The second reglet 14 is brought up to the first reglet 12, and their adjacent ends are butted together. The alignment clip 18 then is snapped in place over the abutting reglet ends. The clip is attached by placing the hook-like flange 44 over the reglet ribs 30, generally as illustrated in FIG. 3, and exerting pressure on the body portion 42 sufficient to cause the outer section 50 of the undulatory flange 46 to engage the adjacent edge of the bight portion 22 and cause the undulatory flange to spread outwardly and move into engagement with the lower reglet flange 26, as illustrated in FIG. 3. In this manner, the reglet flanges 24 and 26 are firmly engaged by the clip flanges 44 and 46, to hold the reglets in alignment. At times, it may be possible to slip the alignment clip 18 over the end of the first reglet 12, to the extent illustrated in FIG. 2, and then slide the end of the second reglet 14 into the clip, until the reglets are abutting. With the second reglet 14 thus aligned with the first reglet 12, the second reglet is secured in place by additional nails 56.
Concrete is poured in the form, around the reglet assembly 10. When the concrete has set, the form wall 52 is removed from the concrete wall 54. The projecting ends of the nails 56 may be cut off. Roofing paper 58 is laid and extended up the wall 54 to a location adjacent to the reglets. Counterflashing 60 then is secured in place over the upper ends of the roofing paper 58, to prevent the access of moisture thereto. Such counterflashing may include an upstanding covering panel 62, an integral spacer panel 64 extending over the top of the roofing paper, and a downwardly inclined lip 66.
For the purpose of installing the counterflashing 60, the apron 28 of each reglet is cut with a knife along the severing groove 36. The apron 28 then may be swung inwardly and upwardly to a slight extent, bending along the hinge groove 38. The apron 28 is restricted in its movement by its inherent rigidity and by the presence of the filling 16 within the reglet. Accordingly, there is but a relatively narrow opening for insertion of the flashing lip 66 along the severing groove 36. Therefore, it is important that the alignment clip 18 hold the reglets 12 and 14 in nearperfect alignment. The lip 66 is inserted into the reglets, as illustrated in FIG. 5, and the apron 28 serves to hold the lip and thus the flashing 60 in place, with the filling 16 forming a seal with the lip.
When the reglet assembly 10 is installed as illustrated in the drawings, the rib 30 of each reglet serves to anchor the reglet in the concrete wall 54, particularly when the concrete is green and the form wall 52 is removed. The rib 30 also acts as a barrier to penetration of water which may gain access to the top of the upper flange 24.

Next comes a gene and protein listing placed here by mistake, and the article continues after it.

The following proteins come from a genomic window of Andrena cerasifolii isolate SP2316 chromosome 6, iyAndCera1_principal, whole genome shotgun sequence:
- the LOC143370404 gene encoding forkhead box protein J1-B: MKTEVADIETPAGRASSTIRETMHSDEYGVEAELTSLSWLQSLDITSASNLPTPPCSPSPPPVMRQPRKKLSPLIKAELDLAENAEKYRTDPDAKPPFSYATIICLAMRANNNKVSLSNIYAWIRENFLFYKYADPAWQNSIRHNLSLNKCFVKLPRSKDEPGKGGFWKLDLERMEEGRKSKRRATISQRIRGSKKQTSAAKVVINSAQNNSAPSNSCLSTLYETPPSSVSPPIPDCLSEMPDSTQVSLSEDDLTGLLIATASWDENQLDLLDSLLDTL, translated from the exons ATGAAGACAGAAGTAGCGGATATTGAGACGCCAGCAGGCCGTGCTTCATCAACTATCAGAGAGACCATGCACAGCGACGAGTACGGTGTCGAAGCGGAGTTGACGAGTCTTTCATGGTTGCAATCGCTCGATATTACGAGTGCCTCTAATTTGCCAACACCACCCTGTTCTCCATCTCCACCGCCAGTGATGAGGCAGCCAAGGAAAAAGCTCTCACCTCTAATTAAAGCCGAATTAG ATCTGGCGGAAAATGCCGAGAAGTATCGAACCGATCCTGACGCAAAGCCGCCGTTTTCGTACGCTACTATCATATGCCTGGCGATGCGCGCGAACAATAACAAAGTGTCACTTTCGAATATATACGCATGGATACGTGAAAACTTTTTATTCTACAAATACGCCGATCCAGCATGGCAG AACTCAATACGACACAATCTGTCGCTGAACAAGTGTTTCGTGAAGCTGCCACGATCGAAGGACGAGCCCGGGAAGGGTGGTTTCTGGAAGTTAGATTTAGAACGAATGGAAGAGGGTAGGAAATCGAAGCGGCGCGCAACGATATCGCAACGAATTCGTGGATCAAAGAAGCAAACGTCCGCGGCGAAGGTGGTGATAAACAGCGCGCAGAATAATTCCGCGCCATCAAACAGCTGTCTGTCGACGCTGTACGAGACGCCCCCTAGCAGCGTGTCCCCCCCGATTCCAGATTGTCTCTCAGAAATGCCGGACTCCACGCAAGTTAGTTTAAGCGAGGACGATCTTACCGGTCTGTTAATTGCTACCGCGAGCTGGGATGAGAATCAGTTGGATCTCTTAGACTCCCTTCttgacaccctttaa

As indicated, hereinabove, the reglet assembly 10 also may be employed for other purposes, and, in particular, for mounting window frames. For example, reglets such as the illustrative members 12 and 14 may be employed with a concrete window sash form, in the manner illustrated in U.S. Pat. No. 3,512,318. In such application, where the reglets extend both vertically and horizontally, the reglet ribs 30 are arranged so that ultimately, they will be on the outside of the window, where they assist in preventing entry of moisture. The alignment clip 18 finds important application in bridging the joints between abutting reglets or reglet sections in this application of reglets as well.
When the reglet assembly 10 is employed for mounting a window frame, it is preferable to remove the apron 28 from each of the reglets 12 and 14 after casting the concrete, to provide room for insertion of the window frame flange. The apron 28 may be removed by cutting along both the severing groove 36 and the hinge groove 38, for a distance sufficient to permit a good manual grip on the severed portion, and then stripping or tearing the apron from the remainder of the reglet.
The principles of the invention are applicable similarly to other reglet structures or designs, whether or not the reglets are filled with a sealing compound. For example, an alignment clip according to the invention, which may be similar to or a modification of the illustrative clip 18, may be employed in like manner with the reglet construction illustrated in U.S. Pat. No. 3,168,798.
While a preferred embodiment of the invention has been illustrated and described, it will be apparent to those skilled in the art that various other changes and modifications may be made in such embodiment within the spirit and scope of the invention. It is intended that all such changes and modifications be included within the scope of the appended claims.
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|U.S. Classification||52/716.2, 52/848, 52/58, 52/718.04, 52/364, 403/300|
|Cooperative Classification||Y10T403/57, E04D13/1415|